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RF wirebonds

Click here to go to our main page on wirebonds

Click here to learn about wirebond inductance, resistance and attenuation

Click here to go to our page on chip-and-wire construction

Here's a video of auto-wirebonder in action, in slow motion.  Check out the complex trajectory that was programmed to make a loop for stress relief.

RF wirebonds (mainly from interconnect substrates to MMICs and RFICs) are a key part of microwave engineering.  Unfortunately, they never seem to get the worthwhile treatment in coursework or in actual designs.  RF wirebonds present a problem that is going to get more attention in the future: wirebonding above 40 GHz comes with a lot of baggage that gets heavier and heavier with frequency, and is too hard to lift at 200 GHz.  How many times have you read a paper or watched a presentation on an amplifier that operates above 100 GHz, and the author or presenter provides only RF probe data and does not consider how the circuit would be used in the real world?  Too many to count, it you attend IEEE IMS, RFIC or CSICS conferences.

On this page, when we speak of RF wirebonds, we refer to connections that are supposed to maintain system impedance, for example in a 50-ohm system.  Other types of RF wirebonds include wires used to connect to chicken dots.

Before we get started, let's review a rule of thumb that is posted elsewhere on the site:

thumb Rule of thumb #11

For 25um diameter gold wire, the inductance will be approximately 1 pH for every micron of length.  For example, a 200um wire will have 200 pH inductance. If you used thinner or thicker wire (or ribbon), the inductance will have to be scaled slightly.  If someone wants to provide some input on scaling the rule of thumb, please send it our way.

Resonating out a wirebond

A well-thought-out RF wirebond involves impedance matching, in a low-pass circuit.  If you thought you can ignore the capacitance that is required to match the wire, you have probably never worked above X-band.

The time-tested method of passing a signal through an inductor and matching it to Z0 is to to create a low-pass filter structure by hanging two shunt capacitors from the inductor in a pi circuit. In the case of matching out a wirebond, you don't use actual capacitors, you will use capacitive elements that are short sections of low impedance line.  The lumped element equivalent ideal circuit is shown below. In this circuit, we did a little math such that the exact resonant frequency can be specified as an independent variable and inductor and capacitor values are calculated.  In this manner, we have calculated the maximum inductance that can be absorbed by two capacitors. If you are too lazy to do the math yourself, go to our resonant frequency calculator, enter an inductance and frequency and the calculator will provide the required capacitors for this simple low-pass filter circuit.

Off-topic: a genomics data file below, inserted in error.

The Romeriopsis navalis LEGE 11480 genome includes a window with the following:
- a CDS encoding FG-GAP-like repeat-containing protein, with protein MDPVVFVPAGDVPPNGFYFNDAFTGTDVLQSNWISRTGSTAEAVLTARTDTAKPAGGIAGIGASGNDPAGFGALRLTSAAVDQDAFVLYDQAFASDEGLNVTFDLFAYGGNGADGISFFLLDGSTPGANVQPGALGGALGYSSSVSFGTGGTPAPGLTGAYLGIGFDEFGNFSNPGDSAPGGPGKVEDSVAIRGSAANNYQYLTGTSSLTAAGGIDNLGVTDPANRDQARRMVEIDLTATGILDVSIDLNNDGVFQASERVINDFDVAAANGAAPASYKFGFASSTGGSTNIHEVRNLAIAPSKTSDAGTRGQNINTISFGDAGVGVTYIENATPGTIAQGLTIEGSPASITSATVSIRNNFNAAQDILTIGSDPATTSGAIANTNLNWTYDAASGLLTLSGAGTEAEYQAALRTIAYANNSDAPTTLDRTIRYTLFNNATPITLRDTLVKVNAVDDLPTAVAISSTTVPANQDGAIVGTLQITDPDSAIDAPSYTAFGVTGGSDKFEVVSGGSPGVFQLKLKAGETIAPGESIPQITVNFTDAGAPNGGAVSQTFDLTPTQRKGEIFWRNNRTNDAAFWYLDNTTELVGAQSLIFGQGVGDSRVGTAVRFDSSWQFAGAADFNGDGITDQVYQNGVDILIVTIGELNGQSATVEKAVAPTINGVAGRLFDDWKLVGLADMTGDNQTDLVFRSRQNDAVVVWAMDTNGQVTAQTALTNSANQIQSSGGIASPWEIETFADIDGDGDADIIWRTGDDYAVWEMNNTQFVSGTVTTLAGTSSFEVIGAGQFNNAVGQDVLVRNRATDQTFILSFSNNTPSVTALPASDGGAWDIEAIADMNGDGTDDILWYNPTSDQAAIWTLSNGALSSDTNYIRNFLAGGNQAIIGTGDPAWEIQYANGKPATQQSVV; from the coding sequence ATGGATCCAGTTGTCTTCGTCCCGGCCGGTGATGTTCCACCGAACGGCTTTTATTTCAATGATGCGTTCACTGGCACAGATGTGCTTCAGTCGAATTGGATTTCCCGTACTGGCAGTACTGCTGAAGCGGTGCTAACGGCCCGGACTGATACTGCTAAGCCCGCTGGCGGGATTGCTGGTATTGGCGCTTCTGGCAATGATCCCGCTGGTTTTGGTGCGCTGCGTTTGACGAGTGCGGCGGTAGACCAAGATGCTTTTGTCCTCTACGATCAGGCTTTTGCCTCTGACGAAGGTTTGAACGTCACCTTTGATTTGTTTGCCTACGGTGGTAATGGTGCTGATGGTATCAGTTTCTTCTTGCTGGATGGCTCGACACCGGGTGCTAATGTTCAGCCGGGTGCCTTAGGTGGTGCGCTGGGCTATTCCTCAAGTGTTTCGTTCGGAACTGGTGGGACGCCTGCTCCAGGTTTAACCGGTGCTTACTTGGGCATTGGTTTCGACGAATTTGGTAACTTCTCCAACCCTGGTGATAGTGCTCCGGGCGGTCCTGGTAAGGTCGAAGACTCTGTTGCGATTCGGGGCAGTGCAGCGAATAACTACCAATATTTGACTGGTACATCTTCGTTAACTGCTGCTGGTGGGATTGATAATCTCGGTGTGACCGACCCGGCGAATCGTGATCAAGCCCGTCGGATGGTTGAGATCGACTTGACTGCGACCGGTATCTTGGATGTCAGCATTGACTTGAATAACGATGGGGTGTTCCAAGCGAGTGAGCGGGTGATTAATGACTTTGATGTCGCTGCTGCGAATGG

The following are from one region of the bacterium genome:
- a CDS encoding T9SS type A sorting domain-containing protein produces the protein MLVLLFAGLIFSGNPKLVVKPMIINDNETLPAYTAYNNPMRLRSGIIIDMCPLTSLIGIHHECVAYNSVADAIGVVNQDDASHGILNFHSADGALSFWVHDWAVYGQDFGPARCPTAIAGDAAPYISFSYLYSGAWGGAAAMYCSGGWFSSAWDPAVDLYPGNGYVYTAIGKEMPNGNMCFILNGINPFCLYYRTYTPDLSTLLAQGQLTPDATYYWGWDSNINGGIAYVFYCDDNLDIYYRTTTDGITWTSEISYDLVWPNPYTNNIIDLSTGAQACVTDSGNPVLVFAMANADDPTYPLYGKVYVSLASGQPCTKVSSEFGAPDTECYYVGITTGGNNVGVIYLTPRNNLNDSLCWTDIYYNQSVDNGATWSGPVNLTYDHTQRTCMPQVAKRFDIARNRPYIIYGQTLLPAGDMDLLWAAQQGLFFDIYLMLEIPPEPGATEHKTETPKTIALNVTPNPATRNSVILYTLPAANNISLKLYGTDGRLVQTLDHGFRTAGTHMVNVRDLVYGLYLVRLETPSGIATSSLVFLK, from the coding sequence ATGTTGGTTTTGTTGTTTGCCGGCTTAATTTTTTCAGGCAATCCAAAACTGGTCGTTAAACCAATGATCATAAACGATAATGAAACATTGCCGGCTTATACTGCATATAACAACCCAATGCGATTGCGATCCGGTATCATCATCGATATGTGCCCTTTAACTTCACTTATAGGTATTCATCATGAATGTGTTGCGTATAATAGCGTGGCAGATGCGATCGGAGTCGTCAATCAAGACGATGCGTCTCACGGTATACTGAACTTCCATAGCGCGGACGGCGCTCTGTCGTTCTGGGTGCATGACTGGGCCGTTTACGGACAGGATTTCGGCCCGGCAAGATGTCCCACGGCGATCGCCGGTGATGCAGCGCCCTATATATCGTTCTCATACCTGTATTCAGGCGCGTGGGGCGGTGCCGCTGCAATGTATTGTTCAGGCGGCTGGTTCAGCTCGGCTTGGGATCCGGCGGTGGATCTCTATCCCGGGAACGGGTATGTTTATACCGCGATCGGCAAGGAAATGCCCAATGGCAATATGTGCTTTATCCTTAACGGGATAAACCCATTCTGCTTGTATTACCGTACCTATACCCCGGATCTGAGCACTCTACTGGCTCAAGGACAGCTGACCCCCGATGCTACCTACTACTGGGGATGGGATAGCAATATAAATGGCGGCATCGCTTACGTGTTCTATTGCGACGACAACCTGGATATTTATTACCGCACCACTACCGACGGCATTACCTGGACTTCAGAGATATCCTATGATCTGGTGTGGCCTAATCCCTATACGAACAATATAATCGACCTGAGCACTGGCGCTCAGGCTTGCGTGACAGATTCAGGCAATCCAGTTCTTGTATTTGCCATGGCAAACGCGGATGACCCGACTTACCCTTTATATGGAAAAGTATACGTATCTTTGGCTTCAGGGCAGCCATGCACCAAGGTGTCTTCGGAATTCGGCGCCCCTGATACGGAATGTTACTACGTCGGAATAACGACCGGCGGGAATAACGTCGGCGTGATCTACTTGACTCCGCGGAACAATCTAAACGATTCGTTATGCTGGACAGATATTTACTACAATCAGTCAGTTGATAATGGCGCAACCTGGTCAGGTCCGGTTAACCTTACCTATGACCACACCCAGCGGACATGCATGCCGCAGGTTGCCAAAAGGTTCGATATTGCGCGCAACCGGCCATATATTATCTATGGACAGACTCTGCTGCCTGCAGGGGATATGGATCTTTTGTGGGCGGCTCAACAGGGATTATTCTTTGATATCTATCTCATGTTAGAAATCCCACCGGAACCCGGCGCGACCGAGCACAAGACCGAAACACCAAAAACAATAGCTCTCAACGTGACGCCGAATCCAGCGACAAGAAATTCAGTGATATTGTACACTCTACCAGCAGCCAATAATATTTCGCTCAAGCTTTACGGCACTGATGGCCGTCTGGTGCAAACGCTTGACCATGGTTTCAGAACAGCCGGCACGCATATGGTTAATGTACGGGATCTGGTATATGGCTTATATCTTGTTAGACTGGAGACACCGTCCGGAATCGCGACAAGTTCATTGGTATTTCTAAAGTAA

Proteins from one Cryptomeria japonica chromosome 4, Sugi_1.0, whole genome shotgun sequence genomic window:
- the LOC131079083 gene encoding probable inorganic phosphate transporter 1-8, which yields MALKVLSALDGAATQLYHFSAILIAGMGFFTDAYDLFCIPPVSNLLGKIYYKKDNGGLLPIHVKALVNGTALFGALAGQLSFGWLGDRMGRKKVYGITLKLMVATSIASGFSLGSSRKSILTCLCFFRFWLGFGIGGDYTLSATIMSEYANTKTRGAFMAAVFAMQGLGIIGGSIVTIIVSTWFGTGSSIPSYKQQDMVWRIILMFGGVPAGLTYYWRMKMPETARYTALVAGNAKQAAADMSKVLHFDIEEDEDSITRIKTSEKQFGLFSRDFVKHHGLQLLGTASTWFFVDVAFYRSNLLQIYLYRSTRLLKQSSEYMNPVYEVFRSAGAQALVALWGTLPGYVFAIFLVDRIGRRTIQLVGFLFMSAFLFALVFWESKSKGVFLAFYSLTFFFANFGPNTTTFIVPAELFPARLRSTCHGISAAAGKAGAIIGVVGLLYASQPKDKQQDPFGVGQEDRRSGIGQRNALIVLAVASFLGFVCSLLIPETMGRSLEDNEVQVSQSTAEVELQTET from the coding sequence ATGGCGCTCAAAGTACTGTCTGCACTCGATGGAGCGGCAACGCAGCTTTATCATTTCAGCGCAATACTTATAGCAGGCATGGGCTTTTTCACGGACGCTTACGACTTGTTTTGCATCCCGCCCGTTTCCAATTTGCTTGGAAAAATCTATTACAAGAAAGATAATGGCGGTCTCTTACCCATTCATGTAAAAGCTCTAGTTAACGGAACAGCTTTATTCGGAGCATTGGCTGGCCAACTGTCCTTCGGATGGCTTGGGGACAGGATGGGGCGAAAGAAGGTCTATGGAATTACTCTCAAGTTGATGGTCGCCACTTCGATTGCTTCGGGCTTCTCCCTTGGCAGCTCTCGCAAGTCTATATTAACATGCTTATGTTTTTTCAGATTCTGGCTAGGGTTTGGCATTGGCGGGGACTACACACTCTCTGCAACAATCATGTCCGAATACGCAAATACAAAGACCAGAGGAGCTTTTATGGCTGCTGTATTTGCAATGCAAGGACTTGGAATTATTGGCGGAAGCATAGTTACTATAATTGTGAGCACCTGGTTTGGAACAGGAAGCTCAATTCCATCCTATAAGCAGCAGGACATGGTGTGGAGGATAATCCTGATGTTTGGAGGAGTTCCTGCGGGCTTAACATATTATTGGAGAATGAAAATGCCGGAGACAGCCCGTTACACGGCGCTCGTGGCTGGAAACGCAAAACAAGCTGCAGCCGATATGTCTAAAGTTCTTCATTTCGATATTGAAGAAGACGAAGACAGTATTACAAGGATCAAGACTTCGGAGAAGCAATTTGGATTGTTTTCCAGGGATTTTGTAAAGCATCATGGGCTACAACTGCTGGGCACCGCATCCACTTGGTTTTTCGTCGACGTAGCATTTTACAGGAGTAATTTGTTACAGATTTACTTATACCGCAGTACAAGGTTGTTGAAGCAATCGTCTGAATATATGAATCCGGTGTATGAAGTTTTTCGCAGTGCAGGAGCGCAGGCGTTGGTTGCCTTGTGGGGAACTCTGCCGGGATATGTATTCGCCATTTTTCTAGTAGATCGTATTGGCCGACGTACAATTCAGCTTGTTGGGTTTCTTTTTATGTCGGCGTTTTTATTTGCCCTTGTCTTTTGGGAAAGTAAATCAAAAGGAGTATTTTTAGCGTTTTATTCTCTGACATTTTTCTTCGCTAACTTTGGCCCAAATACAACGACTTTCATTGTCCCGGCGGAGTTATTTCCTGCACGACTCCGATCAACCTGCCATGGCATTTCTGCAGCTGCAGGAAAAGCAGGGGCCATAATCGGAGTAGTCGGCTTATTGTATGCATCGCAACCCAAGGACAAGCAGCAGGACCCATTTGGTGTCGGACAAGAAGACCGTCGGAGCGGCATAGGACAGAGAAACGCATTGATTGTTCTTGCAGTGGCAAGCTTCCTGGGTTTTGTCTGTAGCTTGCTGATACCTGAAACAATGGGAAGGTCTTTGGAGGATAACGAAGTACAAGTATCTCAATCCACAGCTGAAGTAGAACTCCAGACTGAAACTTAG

Fully resonated

Now it's time for a new rule of thumb:

thumb Rule of thumb #121

The most RF wirebond inductance you can full resonate out in a simple low-pass structure is when the wire's reactance is equal to Z0. In a 50 ohm system, if you have a wirebond with j100 ohms impedance, you are looking at a significant impedance mismatch, with load-pull another potential problem.

In tabular form, the maximum inductance you can match out is shown below. Using 25 micron diameter wire, you can also read "Lwb" as inductance in pH, or length in microns.  This means at 160 GHz you can only have 50um long wires before you lose performance.  Who is interested in D-band?  NASA, for one (at least until the new administration cracks down on Earth Science missions).  Do you think they are going to be happy to send your circuit design into orbit with 50um long wires?  What could go wrong? Did you ever hear of temperature cycling, and thermal expansion?  One of the benefits of wirebonds is that they provide stress relief because of that nice loop that you can see in the video at the top of the page.  A 25um diameter wirebond that is 50um long has no loop, and therefore is terrible at stress relief.  Good luck with that, amigo.

Freq Lwb Ccomp
(GHz) (pH) (fF)
10 795.8 318.3
20 397.9 159.2
30 265.3 106.1
40 198.9 79.6
50 159.2 63.7
60 132.6 53.1
70 113.7 45.5
80 99.5 39.8